Why does multihulls have pointy bows?

Discussion in 'Multihulls' started by bjn, Jan 22, 2017.

  1. valery gaulin
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    valery gaulin Junior Member

    Yes that would probably be a couple of years at least. But maybe a model would come eventually.
     
  2. Mr Efficiency
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    Mr Efficiency Senior Member

    If blunt bows were always a resistance disaster, bulk carriers and oil tankers would not have such full bows, which are obviously a compromise where internal volume has been prioritized. Speed, of course, is not that great, a discussion point that seems to be lacking here. If you want speed, there will be a penalty.
     
  3. valery gaulin
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    valery gaulin Junior Member

    Thank you MrEfficiency,
    This is exactly the point i am trying to understand myself. Speed is not the main priority, basically what i have in mind is to get the most volume out of a 30ft x 14 ft catamaran.

    To get that extra volume I am ready to make a compromise on speed. Of curse not ready to compromise to the point were it would sail slower than a similar size 30ft sailboat.

    In full round blunt bow i see these advantages: increase Volume amd displacement , shallow draft, no hobby horsing, might be able to surf in the right condition.

    disadvantage : confort in short frequency waves, slower in light wind, unorthodoxe solution.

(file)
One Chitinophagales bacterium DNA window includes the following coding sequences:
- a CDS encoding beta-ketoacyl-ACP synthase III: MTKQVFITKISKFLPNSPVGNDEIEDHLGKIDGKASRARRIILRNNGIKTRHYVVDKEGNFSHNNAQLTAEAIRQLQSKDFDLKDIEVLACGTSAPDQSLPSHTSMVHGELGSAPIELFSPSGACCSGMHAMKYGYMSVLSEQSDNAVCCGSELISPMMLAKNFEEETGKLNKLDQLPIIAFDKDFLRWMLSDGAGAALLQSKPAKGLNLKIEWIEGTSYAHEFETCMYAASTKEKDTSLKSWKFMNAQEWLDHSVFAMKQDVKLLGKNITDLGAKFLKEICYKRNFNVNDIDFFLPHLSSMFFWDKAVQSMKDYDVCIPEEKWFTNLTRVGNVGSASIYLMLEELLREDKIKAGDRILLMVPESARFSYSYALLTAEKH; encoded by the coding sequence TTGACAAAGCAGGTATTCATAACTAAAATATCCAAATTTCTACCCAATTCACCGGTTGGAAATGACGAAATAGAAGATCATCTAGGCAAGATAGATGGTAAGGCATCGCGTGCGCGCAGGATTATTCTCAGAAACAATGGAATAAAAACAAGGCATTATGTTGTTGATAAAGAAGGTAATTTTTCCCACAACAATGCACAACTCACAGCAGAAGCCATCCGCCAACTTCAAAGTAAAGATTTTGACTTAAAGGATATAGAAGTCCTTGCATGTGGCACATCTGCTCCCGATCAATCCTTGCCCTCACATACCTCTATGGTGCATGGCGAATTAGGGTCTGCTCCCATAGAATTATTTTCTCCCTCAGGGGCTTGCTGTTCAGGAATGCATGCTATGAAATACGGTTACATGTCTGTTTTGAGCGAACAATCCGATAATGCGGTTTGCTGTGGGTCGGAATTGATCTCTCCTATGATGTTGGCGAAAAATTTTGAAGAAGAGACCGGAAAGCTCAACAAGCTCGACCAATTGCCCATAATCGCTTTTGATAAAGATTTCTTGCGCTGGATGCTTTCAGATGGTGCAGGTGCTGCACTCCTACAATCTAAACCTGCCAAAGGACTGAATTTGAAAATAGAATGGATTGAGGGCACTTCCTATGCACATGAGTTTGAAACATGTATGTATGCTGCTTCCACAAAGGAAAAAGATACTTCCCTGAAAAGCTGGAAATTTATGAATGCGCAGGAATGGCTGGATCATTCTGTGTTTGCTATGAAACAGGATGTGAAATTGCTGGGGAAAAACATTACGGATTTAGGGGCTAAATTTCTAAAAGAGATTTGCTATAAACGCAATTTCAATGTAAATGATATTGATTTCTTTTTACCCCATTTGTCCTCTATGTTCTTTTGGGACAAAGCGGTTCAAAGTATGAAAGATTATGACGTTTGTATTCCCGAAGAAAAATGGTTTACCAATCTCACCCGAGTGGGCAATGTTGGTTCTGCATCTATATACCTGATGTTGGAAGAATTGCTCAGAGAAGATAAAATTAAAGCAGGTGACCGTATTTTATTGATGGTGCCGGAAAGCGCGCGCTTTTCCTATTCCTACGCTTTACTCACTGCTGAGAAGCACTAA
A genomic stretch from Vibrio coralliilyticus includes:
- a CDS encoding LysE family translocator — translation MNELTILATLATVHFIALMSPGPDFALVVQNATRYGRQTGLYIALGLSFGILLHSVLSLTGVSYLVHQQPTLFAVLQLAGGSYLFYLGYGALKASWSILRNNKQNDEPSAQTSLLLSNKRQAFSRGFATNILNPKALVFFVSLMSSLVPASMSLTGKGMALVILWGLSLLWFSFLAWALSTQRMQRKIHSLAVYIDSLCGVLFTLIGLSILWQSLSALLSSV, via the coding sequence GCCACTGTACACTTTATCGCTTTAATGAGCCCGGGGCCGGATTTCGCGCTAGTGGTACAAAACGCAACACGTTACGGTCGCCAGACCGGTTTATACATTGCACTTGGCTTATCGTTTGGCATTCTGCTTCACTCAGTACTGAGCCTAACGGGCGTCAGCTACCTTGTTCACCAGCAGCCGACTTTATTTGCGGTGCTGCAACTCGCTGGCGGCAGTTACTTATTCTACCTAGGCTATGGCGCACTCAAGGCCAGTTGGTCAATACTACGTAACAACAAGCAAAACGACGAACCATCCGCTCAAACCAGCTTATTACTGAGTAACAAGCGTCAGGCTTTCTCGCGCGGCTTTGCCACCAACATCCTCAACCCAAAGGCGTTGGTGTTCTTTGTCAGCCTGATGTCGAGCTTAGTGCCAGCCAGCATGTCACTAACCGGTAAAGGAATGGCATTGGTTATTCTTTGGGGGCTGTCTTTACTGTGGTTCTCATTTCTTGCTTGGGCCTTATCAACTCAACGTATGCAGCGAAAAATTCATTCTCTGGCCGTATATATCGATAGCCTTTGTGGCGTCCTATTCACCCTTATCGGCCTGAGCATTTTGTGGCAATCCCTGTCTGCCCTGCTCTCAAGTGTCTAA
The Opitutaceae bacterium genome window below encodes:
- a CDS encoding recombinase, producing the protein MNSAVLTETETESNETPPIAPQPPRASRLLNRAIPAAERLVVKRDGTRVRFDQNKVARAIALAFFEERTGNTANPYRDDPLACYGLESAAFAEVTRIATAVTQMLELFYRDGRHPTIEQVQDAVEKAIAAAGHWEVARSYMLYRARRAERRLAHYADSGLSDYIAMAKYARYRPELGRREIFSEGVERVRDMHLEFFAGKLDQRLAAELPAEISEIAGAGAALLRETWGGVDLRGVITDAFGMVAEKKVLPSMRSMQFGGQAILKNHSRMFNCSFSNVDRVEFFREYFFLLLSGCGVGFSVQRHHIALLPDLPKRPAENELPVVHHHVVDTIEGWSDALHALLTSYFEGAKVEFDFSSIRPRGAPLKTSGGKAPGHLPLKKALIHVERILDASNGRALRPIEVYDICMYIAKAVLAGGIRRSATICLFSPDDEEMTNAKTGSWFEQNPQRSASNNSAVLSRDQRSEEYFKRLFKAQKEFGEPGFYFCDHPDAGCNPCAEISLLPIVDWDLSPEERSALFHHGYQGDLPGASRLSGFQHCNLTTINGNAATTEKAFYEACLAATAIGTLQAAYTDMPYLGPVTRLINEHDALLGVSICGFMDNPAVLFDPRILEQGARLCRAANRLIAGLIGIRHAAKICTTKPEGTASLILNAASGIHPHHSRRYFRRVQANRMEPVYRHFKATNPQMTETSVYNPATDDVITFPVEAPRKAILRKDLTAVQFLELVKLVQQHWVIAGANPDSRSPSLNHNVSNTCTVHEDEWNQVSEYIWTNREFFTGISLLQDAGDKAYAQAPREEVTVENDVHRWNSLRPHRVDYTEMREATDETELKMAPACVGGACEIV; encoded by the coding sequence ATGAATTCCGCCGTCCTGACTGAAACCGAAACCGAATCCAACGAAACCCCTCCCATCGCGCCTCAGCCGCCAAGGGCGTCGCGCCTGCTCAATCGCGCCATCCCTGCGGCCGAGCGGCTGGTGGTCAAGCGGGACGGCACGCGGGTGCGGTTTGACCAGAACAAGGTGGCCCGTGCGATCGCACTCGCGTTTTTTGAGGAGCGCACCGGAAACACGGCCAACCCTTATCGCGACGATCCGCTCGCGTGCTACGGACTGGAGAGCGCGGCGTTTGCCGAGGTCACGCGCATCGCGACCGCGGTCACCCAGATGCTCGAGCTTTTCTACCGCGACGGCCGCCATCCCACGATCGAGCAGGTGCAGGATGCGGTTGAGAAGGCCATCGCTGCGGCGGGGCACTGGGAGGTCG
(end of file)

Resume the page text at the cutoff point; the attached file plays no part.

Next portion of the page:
4. redreuben
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    redreuben redreuben

    Valery;
    Explain no hobby horsing ? A full bow is going to pitch a lot more than a wave piecer surely.
    In the 6.5 mini video the sea is pretty flat, whats going to happen in a swell ?
     
  5. Emerson White
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    Emerson White Junior Member

    "unorthodox solution" isn't a penalty. Surfing can be a disaster though and can be a high penalty, greatly amplifying the damage done and risk to life in a storm. Surfing can be good if you want speed around the buoy, but I wouldn't call it an advantage when viewed in the light of your other statements.
     
  6. valery gaulin
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    valery gaulin Junior Member

    Well, no hobby horsing! Because from what I understand when the hull midsection has to much volume compare to the stern and bow it tend to create a pivot point in the mid section most boyant part of the hull with the stern and bow going up and down around that center point. Therefore the fuller round blunt bow as I suggested as a high primatic coefficient, high volume in the stern and bow.

    Also weight distribution can also exacerbate hobby horsing.

    Now most design try to prevent hobby horsing by creating a more volumious stern than the bow.

    On the earliest design of catamaran they also realize that adding some more volume in the bow it helps prevent pitch polling.

    Basically the fuller the end of the hull are compare to the midsection it help prevent those two condition, hobby horse and pitch polling. But don't get me wrong I don't believe it is a necessity to go all the way to a full round blunt nose to achieve this goal.

    The full round blunt nose that I am suggesting is mainly a solution to increase volume for a maximum size of a cruising catamaran 30ft X 14ft without too much penalty from this choice.

    Basically I believe that the pros surpasses the cons.

    What everybody said in the reply make sense and I understand their points but they seam to forget that everything is about compromises.